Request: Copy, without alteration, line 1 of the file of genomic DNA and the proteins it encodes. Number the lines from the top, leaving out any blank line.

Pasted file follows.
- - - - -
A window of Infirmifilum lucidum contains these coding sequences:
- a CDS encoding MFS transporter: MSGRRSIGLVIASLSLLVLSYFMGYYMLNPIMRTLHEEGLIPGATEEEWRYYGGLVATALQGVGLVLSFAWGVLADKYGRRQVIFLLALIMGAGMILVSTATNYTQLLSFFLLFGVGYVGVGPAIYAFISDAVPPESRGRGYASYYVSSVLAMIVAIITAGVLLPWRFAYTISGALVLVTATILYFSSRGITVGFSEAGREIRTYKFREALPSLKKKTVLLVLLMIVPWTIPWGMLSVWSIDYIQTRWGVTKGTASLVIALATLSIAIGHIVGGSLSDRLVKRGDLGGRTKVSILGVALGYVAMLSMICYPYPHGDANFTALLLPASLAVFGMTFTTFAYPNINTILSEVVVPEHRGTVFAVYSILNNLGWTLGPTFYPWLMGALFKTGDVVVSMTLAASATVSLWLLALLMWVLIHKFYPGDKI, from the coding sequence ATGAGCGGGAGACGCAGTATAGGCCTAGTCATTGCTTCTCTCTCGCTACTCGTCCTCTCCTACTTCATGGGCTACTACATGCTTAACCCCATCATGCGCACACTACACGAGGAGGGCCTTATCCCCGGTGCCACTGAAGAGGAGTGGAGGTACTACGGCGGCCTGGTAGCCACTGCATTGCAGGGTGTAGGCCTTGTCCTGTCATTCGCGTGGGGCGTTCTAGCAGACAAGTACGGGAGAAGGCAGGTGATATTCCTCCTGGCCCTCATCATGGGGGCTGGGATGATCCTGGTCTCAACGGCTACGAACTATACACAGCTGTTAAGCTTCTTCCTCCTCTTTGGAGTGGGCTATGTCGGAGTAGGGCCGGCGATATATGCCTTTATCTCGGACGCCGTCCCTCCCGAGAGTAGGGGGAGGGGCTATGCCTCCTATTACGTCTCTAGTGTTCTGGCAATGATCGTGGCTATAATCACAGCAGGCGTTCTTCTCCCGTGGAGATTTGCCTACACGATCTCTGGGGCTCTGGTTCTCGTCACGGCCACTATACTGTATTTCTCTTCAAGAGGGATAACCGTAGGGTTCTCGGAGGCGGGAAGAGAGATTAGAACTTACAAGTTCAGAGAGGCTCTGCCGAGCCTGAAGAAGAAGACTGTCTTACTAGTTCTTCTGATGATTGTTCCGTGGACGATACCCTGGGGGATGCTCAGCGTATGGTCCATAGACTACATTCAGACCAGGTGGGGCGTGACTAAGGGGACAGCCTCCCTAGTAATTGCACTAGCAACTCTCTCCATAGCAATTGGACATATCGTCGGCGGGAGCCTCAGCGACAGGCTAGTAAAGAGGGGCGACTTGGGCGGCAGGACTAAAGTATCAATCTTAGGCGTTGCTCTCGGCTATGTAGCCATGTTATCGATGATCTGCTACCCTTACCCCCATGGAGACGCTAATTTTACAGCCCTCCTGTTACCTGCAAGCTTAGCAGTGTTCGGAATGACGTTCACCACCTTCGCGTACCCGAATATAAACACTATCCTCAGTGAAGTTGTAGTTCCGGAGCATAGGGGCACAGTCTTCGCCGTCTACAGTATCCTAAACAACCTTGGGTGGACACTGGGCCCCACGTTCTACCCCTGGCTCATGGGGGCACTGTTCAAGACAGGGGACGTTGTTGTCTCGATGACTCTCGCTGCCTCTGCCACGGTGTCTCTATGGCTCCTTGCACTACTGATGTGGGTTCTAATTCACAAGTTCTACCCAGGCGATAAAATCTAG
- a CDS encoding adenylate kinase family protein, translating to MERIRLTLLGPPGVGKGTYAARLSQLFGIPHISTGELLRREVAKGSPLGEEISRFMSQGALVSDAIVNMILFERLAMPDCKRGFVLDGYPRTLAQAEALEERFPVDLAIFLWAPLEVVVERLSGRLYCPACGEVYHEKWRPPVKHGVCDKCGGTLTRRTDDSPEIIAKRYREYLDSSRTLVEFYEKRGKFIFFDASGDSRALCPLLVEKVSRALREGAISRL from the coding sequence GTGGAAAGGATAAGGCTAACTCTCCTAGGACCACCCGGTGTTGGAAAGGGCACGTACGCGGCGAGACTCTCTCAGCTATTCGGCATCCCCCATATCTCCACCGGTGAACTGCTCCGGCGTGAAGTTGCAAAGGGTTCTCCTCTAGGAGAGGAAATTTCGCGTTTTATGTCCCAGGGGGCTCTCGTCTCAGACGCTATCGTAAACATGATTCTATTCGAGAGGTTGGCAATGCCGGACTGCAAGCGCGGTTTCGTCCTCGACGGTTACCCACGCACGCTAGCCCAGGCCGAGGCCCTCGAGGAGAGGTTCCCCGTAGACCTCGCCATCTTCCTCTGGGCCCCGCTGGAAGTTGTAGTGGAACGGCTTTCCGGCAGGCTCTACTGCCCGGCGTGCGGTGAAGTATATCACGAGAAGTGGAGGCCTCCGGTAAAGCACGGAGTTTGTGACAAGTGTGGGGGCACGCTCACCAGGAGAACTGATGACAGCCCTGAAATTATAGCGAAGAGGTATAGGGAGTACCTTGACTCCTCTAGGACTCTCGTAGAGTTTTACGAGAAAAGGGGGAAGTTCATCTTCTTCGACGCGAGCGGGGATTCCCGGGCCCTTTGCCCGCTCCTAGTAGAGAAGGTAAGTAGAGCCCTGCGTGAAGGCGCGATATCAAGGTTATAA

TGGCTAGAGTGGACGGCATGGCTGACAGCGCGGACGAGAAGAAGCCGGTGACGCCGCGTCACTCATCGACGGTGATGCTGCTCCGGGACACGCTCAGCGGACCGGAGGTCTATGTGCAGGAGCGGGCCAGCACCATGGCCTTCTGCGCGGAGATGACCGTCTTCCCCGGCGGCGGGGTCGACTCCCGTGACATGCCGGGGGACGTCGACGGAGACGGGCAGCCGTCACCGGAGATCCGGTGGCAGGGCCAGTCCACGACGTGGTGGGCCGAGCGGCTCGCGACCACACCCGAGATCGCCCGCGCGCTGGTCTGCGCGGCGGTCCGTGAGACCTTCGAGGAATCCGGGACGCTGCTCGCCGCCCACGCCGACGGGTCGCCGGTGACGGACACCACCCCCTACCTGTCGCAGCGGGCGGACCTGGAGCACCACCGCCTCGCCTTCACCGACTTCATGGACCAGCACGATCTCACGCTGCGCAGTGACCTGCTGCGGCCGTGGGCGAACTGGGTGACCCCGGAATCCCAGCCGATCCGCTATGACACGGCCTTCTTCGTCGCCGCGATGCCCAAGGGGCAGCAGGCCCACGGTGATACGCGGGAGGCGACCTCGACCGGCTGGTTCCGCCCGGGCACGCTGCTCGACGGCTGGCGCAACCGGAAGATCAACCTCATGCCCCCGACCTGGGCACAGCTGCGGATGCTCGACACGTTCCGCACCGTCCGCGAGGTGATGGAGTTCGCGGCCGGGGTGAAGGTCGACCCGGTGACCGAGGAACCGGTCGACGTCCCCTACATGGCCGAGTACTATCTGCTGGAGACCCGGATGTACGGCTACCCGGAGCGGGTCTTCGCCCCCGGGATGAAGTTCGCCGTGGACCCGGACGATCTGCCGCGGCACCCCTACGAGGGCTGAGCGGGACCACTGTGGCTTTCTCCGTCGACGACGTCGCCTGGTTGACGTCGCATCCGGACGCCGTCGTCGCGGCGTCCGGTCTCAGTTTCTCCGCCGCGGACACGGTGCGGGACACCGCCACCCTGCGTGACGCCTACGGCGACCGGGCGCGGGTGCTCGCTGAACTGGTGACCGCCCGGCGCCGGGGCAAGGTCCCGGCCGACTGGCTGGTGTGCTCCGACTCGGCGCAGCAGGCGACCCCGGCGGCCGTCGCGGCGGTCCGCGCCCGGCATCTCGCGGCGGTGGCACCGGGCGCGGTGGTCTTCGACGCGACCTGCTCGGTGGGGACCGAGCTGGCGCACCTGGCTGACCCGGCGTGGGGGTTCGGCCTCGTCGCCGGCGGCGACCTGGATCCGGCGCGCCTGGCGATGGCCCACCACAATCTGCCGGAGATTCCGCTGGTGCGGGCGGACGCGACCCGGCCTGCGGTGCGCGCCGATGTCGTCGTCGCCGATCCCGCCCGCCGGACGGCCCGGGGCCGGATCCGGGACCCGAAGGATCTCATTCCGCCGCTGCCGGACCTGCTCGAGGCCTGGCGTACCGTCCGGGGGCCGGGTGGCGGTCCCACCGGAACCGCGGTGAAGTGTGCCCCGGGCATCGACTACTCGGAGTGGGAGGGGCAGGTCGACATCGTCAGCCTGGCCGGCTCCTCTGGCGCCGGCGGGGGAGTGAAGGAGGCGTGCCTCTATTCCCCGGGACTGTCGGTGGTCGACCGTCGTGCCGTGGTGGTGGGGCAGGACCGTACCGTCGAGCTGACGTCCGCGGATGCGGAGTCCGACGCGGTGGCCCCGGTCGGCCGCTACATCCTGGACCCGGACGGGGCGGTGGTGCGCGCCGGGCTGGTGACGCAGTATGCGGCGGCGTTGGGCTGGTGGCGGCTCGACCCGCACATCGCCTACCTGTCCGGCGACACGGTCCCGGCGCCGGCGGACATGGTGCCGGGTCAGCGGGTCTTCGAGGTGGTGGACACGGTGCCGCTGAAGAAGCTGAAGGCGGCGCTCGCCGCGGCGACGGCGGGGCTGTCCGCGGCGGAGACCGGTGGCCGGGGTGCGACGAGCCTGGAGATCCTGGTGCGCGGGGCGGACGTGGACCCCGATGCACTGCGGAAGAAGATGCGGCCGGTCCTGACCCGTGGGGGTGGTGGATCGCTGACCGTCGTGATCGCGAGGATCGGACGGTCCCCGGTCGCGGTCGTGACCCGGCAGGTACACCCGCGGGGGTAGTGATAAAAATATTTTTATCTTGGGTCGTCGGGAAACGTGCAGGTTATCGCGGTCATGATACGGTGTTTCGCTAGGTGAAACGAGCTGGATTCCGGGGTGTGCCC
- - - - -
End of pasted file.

A window of Infirmifilum lucidum contains these coding sequences: